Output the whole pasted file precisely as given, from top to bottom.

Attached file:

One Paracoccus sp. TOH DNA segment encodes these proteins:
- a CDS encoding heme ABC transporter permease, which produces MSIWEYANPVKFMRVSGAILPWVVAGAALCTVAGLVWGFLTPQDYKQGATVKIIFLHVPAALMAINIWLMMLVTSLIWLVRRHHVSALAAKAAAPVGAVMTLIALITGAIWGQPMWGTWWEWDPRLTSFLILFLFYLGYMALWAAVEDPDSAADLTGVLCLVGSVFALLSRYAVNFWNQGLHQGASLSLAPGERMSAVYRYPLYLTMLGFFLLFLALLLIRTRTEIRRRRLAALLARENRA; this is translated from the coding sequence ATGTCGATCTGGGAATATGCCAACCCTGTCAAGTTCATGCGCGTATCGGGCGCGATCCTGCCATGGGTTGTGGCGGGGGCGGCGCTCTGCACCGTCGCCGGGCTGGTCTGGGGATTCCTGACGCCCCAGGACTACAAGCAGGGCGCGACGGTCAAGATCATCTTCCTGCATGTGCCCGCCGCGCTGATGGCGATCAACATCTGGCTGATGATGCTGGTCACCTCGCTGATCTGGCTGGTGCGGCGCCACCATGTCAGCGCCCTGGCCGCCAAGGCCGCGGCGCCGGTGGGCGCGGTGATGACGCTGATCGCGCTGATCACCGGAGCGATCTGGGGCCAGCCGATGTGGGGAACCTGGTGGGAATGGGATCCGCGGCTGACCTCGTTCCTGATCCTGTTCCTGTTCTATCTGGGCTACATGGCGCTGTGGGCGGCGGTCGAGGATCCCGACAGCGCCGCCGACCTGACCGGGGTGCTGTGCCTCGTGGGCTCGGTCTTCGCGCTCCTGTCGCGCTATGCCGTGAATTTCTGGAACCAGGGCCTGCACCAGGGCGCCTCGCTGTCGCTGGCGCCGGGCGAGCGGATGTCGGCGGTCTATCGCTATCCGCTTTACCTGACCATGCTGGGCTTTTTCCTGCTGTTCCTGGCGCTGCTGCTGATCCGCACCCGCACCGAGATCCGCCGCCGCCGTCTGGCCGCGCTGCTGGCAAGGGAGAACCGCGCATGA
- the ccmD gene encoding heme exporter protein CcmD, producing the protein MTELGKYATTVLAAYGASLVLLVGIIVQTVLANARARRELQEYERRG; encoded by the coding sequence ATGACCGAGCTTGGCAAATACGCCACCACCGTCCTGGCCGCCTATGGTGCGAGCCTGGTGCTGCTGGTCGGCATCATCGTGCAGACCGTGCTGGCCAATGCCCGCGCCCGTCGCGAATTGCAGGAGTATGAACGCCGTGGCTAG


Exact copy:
One Paracoccus sp. TOH DNA segment encodes these proteins:
- a CDS encoding heme ABC transporter permease, which produces MSIWEYANPVKFMRVSGAILPWVVAGAALCTVAGLVWGFLTPQDYKQGATVKIIFLHVPAALMAINIWLMMLVTSLIWLVRRHHVSALAAKAAAPVGAVMTLIALITGAIWGQPMWGTWWEWDPRLTSFLILFLFYLGYMALWAAVEDPDSAADLTGVLCLVGSVFALLSRYAVNFWNQGLHQGASLSLAPGERMSAVYRYPLYLTMLGFFLLFLALLLIRTRTEIRRRRLAALLARENRA; this is translated from the coding sequence ATGTCGATCTGGGAATATGCCAACCCTGTCAAGTTCATGCGCGTATCGGGCGCGATCCTGCCATGGGTTGTGGCGGGGGCGGCGCTCTGCACCGTCGCCGGGCTGGTCTGGGGATTCCTGACGCCCCAGGACTACAAGCAGGGCGCGACGGTCAAGATCATCTTCCTGCATGTGCCCGCCGCGCTGATGGCGATCAACATCTGGCTGATGATGCTGGTCACCTCGCTGATCTGGCTGGTGCGGCGCCACCATGTCAGCGCCCTGGCCGCCAAGGCCGCGGCGCCGGTGGGCGCGGTGATGACGCTGATCGCGCTGATCACCGGAGCGATCTGGGGCCAGCCGATGTGGGGAACCTGGTGGGAATGGGATCCGCGGCTGACCTCGTTCCTGATCCTGTTCCTGTTCTATCTGGGCTACATGGCGCTGTGGGCGGCGGTCGAGGATCCCGACAGCGCCGCCGACCTGACCGGGGTGCTGTGCCTCGTGGGCTCGGTCTTCGCGCTCCTGTCGCGCTATGCCGTGAATTTCTGGAACCAGGGCCTGCACCAGGGCGCCTCGCTGTCGCTGGCGCCGGGCGAGCGGATGTCGGCGGTCTATCGCTATCCGCTTTACCTGACCATGCTGGGCTTTTTCCTGCTGTTCCTGGCGCTGCTGCTGATCCGCACCCGCACCGAGATCCGCCGCCGCCGTCTGGCCGCGCTGCTGGCAAGGGAGAACCGCGCATGA
- the ccmD gene encoding heme exporter protein CcmD, producing the protein MTELGKYATTVLAAYGASLVLLVGIIVQTVLANARARRELQEYERRG; encoded by the coding sequence ATGACCGAGCTTGGCAAATACGCCACCACCGTCCTGGCCGCCTATGGTGCGAGCCTGGTGCTGCTGGTCGGCATCATCGTGCAGACCGTGCTGGCCAATGCCCGCGCCCGTCGCGAATTGCAGGAGTATGAACGCCGTGGCTAG